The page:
using System.Security.Cryptography;

namespace smsfwdClient
{
    public class Crypto
    {
        private ICryptoTransform rijndaelDecryptor;
        // Replace me with a 16-byte key, share between Java and C#
        private static byte[] rawSecretKey = {0x00, 0x00, 0x00, 0x00, 0x00, 0x00, 0x00, 0x00,
                                              0x00, 0x00, 0x00, 0x00, 0x00, 0x00, 0x00, 0x00};

        public Crypto(string passphrase)
        {
            byte[] passwordKey = encodeDigest(passphrase);
            RijndaelManaged rijndael = new RijndaelManaged();
            rijndaelDecryptor = rijndael.CreateDecryptor(passwordKey, rawSecretKey);
        }

        public string Decrypt(byte[] encryptedData)
        {
            byte[] newClearData = rijndaelDecryptor.TransformFinalBlock(encryptedData, 0, encryptedData.Length);
            return Encoding.ASCII.GetString(newClearData);
        }

        public string DecryptFromBase64(string encryptedBase64)
        {
            return Decrypt(Convert.FromBase64String(encryptedBase64));
        }

        private byte[] encodeDigest(string text)
        {
            MD5CryptoServiceProvider x = new System.Security.Cryptography.MD5CryptoServiceProvider();
            byte[] data = Encoding.ASCII.GetBytes(text);
            return x.ComputeHash(data);
        }
    }
}

I really hope this helps someone else!

###

In the provided c# source code sample, watch out this line:

Encoding.ASCII.GetString(newClearData);

UTF-8 is the default encoding for Android, so encrypted string (especially non-ASCII chars such as Chinese) will be passed to C# assuming UTF-8. The text becomes scrambled if decoded back to string using ASCII encoding. Here is a better one,

Encoding.UTF8.GetString(newClearData);

Thanks!

###

Yes it should be fine, as long we the keysize is the same – 128 bit AES and the correct block cipher mode (CBC). You might run into issues with padding, but that should be fairly easy to sort out. I ran into these issues with Java and Python recently, but got everything working in the end. Base64 for encoding should be fine over HTTP. Good luck!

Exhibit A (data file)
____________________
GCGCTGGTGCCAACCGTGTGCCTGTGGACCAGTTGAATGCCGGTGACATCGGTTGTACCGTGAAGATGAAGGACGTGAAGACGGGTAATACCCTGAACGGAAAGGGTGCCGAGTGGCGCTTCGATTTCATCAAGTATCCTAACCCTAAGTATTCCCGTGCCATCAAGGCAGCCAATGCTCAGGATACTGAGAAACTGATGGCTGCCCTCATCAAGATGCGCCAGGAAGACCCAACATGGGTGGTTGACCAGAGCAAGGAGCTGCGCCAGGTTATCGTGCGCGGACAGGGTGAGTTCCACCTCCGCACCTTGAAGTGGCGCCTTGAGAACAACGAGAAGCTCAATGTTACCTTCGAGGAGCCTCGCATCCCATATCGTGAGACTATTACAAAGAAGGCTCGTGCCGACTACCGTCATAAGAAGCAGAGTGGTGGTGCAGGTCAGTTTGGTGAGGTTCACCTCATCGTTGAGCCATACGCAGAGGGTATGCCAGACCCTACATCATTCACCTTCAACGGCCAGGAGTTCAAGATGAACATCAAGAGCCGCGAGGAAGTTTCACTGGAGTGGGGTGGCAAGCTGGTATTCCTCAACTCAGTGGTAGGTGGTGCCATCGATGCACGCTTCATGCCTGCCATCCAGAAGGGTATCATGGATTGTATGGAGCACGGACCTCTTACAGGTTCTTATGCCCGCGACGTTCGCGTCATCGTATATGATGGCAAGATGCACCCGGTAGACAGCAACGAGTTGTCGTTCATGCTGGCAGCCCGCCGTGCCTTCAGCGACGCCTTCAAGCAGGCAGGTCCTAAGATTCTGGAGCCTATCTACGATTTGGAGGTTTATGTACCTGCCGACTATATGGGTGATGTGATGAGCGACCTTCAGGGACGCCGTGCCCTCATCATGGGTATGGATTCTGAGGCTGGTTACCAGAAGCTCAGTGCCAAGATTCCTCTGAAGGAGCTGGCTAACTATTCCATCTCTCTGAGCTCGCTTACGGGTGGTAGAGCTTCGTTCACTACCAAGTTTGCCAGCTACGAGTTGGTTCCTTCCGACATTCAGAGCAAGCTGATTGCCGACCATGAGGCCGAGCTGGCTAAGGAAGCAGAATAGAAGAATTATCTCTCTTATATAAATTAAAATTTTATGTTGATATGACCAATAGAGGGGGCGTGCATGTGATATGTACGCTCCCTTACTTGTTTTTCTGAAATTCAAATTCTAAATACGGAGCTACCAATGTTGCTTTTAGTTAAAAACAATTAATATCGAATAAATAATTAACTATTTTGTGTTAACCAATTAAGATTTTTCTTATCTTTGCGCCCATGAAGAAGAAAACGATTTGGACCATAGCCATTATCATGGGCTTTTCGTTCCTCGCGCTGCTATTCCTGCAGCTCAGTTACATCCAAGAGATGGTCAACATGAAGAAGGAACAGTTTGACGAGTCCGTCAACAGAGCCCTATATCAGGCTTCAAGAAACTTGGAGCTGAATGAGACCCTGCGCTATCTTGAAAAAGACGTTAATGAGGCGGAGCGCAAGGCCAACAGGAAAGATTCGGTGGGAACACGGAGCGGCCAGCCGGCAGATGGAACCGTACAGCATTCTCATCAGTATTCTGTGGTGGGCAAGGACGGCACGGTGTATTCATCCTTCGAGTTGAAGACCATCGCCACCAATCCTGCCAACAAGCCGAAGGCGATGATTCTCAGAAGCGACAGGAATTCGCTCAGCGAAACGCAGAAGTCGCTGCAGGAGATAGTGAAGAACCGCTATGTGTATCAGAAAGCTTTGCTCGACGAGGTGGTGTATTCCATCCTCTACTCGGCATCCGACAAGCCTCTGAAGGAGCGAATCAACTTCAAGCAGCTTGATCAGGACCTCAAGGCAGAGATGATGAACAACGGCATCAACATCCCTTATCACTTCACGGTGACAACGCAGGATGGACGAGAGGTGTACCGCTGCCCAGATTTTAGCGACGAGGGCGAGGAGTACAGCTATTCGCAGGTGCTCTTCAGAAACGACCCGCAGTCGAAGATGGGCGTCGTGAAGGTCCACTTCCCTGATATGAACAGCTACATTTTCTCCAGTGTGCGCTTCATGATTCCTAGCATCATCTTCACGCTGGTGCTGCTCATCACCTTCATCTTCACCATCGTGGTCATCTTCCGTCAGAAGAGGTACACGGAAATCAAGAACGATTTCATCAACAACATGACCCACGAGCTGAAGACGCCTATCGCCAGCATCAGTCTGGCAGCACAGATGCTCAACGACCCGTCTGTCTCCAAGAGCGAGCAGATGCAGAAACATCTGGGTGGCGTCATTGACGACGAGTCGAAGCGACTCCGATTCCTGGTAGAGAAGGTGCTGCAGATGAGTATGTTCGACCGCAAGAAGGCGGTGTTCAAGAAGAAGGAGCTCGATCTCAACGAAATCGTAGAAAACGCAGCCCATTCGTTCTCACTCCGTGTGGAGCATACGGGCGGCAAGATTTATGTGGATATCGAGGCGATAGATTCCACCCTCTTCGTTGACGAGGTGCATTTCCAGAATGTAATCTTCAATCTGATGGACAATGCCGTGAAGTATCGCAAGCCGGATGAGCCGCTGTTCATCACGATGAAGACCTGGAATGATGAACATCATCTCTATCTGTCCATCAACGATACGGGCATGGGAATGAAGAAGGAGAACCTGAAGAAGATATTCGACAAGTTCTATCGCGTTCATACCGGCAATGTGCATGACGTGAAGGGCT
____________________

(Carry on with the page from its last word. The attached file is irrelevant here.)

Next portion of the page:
###

If you correctly implement the same cipher (like AES) and mode (like CTR, CFB, CCM, etc) on both ends, the ciphertext from one end can be decrypted by the other end regardless of platform.

The Android example you linked to appears to use the ECB mode, and thus is not secure for your purposes. It’s critically important that you understand the implications of the block mode you select. It’s very easy to get crypto wrong at this level, resulting in a system that’s not as secure as you think it is.

EDIT: I take that back, it’s not using ECB, but the way it generates the IV is not practical. In any case, my point about understanding the implications of the block modes stands.

You can start with this wikipedia article. Bruce Schneier’s book ‘Practical Cryptography’ is also hugely valuable to anyone implementing cryptographic security.

As to encoding the string, if you must convert the string into ASCII text Base64 is as good a way as any, but I would suggest you investigate use of HTTP PUT or POST to spare you this additional step.

###

Most of the examples on internet are weak implementation of AES. For an implementation to be strong, random IV should be used all the time and key should be hashed.

For more secure(random IV + hashed key) cross platform (android, ios, c#) implementation of AES see my answer here – https://stackoverflow.com/a/24561148/2480840